Whether you’re sweating in your basement or your favorite fitness class, all-in-one circuit workouts are a surefire way to fire up all of your muscles and leave your heart pounding. Use this guide to create your own.
What Makes A Circuit A Circuit?
In basic terms, a circuit is a workout in which you perform a series of exercises with little (or no) rest in between. Then you rest and repeat.
“Circuits are fun and flexible because the options for creating them are limitless,” says strength and conditioning coach Keita Minakawa, C.S.C.S. You could string bodyweight moves together to give your cardio training a boost, or go with weighted moves to build strength.
All you have to do is choose the exercises, weight, reps, and rest that fit your goals and fitness level and voila, you’ve got a perfectly personalized workout.
Building A Circuit Workout
To make sure your DIY circuit workout is as effective—and safe—as possible, follow these five steps when creating it.
1. Choose Your Workout Goal
The exercises you include, amount of weight you use, and amount of rest you take in a circuit workout all depend on what you want that workout to accomplish.
Generally, Joe Rodonis, C.P.T., recommends choosing one specific focus—like lower-body, upper-body, core work, or conditioning (a.k.a. cardio). If you’re homing in on specific muscle groups, consider whether you want to emphasize building strength, building muscle, or a combination of the two.
Once you’ve got that down, planning out the rest of your circuit is a whole lot easier.
2. Pick Your Exercises
Next, choose anywhere from three to eight moves that reflect your goals to include in your circuit.
For a well-rounded lower-body workout, for example, you might choose:
- reverse lunges
- jump squats
- glute bridges
- high knees
To keep your circuit interesting and challenging, try to incorporate exercises that get you moving in all planes of motion—backwards, forwards, side-to-side, and rotationally. “Regardless of your specific goals, moving in all planes of motion is beneficial because it trains your muscles at different angles and improves overall movement,” says Minakawa. In the lower-body circuit above, for example, you could swap the reverse lunges for lateral or curtsy lunges.
Then, put your exercises in order.
Consider alternating between moves that focus on different muscles so you can keep moving while giving just-worked muscles some rest. In an upper-body circuit, for example, you might alternate between ‘pushing’ exercises (like pushups) and ‘pulling’ exercises (like pullups).
Or, if you’re going to incorporate plyometric moves (like jump squats), put them after strength exercises, says Minakawa. The strength moves will prime your central nervous system and muscle fibers for the jumping.
3. Determine Weight, Reps, And Rest
Now that you’ve picked out your exercises, you’ll decide how much weight you’ll use, how many reps you’ll perform, and how long you’ll rest for. Again, all depend on that initial goal!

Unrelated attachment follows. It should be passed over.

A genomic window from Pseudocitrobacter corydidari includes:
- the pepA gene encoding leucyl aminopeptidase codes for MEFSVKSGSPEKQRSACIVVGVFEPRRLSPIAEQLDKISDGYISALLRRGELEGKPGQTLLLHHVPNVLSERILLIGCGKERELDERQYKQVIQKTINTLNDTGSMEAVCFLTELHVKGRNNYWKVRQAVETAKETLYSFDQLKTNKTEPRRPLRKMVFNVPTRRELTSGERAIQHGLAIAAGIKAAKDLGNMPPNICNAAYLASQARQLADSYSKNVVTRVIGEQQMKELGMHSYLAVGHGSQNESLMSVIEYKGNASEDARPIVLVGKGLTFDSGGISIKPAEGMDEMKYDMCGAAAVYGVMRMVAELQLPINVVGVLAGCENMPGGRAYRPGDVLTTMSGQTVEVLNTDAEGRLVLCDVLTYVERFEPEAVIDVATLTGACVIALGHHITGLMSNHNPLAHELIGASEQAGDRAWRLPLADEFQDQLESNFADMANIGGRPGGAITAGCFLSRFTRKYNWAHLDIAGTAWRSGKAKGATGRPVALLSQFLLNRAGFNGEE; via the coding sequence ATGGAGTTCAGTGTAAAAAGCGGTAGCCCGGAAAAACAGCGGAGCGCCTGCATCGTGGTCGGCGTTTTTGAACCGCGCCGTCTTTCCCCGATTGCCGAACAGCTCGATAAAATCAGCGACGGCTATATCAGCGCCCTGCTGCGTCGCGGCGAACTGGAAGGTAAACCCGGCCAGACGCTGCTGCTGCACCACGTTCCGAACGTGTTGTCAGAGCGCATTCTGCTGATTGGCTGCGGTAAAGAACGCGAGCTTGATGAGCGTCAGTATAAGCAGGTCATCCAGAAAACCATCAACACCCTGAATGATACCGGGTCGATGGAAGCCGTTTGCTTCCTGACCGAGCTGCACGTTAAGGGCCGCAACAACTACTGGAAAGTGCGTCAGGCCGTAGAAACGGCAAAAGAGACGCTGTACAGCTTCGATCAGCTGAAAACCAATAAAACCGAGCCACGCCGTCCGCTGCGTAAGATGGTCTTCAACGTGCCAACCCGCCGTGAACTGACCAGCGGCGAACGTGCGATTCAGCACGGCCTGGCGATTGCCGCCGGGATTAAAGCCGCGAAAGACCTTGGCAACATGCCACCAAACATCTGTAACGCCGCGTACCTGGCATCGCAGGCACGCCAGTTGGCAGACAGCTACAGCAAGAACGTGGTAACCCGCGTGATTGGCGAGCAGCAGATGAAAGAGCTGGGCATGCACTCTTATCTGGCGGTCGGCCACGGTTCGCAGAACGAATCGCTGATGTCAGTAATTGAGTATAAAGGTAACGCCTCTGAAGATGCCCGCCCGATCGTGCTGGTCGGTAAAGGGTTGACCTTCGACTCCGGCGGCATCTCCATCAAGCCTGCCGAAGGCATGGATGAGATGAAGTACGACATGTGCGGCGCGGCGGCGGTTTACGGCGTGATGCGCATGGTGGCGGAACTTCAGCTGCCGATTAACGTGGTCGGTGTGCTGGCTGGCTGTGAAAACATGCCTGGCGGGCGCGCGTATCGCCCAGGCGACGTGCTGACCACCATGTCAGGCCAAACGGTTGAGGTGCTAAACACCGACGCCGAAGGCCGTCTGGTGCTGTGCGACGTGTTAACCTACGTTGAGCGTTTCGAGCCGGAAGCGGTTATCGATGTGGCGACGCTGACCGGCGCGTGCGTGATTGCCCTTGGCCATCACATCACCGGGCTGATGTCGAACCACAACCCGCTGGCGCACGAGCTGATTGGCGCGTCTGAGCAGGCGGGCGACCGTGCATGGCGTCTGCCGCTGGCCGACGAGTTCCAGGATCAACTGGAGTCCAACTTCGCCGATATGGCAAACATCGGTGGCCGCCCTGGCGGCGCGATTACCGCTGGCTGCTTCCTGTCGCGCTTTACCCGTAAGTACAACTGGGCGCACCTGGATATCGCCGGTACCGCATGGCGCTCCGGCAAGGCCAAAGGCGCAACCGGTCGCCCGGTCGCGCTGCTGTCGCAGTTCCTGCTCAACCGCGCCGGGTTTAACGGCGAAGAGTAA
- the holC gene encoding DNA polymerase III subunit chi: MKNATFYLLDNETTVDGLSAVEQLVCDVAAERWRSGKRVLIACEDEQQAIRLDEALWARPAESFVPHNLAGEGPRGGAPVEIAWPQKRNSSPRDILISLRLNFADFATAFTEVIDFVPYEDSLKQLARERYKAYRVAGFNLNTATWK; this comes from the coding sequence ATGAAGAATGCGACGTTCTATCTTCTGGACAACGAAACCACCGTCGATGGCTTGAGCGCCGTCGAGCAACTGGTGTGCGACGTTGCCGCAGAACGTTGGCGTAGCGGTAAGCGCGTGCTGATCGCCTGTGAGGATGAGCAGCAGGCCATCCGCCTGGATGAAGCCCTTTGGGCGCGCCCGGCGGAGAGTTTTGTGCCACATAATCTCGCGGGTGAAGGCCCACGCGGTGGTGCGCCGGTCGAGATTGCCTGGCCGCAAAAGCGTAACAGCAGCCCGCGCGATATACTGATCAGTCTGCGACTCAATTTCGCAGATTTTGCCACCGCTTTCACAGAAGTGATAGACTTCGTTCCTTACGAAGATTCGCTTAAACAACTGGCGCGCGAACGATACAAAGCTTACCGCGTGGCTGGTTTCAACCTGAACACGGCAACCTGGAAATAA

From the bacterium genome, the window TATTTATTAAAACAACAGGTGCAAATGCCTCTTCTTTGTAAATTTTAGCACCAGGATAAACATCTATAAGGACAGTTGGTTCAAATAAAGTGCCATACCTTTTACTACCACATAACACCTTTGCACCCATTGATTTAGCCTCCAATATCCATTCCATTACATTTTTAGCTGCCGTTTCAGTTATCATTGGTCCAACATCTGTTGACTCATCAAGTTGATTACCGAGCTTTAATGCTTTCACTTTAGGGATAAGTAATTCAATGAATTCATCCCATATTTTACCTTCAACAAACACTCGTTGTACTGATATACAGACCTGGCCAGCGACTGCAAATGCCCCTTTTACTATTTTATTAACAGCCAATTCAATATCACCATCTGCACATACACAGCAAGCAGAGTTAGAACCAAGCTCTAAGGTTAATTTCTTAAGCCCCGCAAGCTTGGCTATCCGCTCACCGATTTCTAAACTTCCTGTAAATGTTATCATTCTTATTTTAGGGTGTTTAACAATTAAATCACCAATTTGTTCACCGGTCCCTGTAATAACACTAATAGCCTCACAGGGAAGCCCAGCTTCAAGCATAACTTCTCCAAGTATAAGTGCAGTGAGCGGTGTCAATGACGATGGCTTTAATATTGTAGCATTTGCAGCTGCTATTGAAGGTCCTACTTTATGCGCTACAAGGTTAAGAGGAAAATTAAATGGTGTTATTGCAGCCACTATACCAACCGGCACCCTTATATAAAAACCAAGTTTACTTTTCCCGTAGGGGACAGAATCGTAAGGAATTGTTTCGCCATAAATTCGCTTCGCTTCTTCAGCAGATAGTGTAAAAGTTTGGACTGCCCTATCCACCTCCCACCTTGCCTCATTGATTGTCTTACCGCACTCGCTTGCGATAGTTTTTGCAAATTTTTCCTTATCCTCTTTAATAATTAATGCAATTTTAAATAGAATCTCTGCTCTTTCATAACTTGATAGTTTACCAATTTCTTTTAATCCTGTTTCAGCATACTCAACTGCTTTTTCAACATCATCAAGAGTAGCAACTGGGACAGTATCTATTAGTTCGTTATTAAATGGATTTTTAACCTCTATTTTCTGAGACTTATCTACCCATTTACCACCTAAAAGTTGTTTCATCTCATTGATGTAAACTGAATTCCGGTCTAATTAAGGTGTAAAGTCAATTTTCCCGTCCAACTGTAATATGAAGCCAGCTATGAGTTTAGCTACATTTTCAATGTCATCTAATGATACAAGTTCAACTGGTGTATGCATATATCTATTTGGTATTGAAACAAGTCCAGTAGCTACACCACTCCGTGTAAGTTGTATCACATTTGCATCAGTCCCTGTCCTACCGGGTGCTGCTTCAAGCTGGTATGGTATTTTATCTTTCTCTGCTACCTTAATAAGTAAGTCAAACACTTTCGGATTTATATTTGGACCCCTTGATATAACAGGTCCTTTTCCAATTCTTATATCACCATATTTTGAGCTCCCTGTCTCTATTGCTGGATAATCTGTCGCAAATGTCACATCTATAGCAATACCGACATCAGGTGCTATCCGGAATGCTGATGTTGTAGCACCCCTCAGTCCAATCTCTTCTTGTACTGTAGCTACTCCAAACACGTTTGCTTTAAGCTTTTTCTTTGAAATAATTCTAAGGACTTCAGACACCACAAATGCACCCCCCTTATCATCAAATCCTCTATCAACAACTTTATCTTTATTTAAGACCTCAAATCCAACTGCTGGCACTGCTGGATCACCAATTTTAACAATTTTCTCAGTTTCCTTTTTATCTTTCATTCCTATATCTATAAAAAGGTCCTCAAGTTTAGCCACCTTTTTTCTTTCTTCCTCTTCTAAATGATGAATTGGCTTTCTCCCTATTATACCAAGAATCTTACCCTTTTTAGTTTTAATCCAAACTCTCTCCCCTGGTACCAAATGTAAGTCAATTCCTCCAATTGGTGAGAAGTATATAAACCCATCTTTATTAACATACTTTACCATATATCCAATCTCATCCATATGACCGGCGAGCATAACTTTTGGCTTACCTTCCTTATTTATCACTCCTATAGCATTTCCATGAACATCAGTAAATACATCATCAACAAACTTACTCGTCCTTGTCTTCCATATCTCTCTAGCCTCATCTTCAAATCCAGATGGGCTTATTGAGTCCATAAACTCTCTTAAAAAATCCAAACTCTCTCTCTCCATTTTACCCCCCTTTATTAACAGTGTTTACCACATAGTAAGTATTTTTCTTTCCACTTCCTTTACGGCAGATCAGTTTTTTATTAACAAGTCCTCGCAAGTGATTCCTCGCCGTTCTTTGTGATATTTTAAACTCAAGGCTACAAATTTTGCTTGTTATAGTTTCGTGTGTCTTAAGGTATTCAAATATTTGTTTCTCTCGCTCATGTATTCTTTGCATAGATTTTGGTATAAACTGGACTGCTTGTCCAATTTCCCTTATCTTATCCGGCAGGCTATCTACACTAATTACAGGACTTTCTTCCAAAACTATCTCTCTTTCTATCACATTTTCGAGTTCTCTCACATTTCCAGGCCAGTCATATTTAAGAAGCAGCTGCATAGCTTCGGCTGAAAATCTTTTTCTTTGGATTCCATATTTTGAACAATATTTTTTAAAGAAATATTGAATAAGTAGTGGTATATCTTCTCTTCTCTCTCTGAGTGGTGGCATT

If you’re focusing on building strength, use a heavy weight for fewer reps and give yourself longer rest periods. Stick to five to eight reps of each move and take several minutes of rest at the end of each round, says Mike Luongo, USAW Level 1 sports performance coach and assistant general manager of Evolve Athletic Club. This way, you’ll push your body to failure (when you can’t do another rep) and allow plenty of time to fully recover.
If you want to build muscle and size, use weight you can lift for 10 to 12 reps at a time and rest for about a minute after each round.
And, if you want to shed fat, opt for lighter weights, higher reps, and limited rest. Use weights light enough that you can perform each exercise for 30 to 60 seconds and rest for just 20 to 30 seconds between rounds. The faster pace will keep your heart rate up and train your body’s endurance.
Whatever your particular circuit looks like, try to cycle through about four or five rounds. Or, set a timer for anywhere between 30 minutes and an hour.
4. Start With A Warm-Up
Now that you’ve created the meat of your circuit, remember to take the time to warm up and prep your body to perform first.
Before jumping in, start with 10 to 15 minutes of light cardio, like incline walking, jogging, cycling, or rowing, says Rodonis.
You might also run through a few exercises to warm up the muscles you’ll be using in the workout, adds Luongo. For a lower-body circuit, that might include glute bridges and hip circles. Spend about 10 to 12 reps—or 20 to 30 seconds—on each move.
5. Don’t Forget To Regenerate
Finally, follow up your circuit with a cool-down that includes foam rolling, dynamic stretching, breathing exercises, and/or yoga, says Luongo. This helps your muscles relax while your heart rate safely drops.
From there, give your body ample time to recover between circuit sessions. Minakawa recommends alternating between high-intensity and low-intensity workout days, so sprinkle in something less-demanding—like a walk outside, some yoga, or a mobility class—in between circuit days.
How To Take Your Circuit To The Next Level
As you progress in your circuit mastery, a few simple tweaks to the workout can keep it fresh and challenging. “This is where you get creative, says Rodonis. “Every component of a circuit can be adjusted, so have fun with it and try to challenge yourself in a new way each time.”
Mix things up by increasing your weight or reps—or decreasing your rest time.
You can also turn up the heat by turning your circuit into an AMRAP. In an AMRAP, which stands for ‘as many reps as possible,’ you’ll do as many rounds of your circuit as possible in a set amount of time. It’s a great option if you only have 10, 15, or 20 minutes to work out.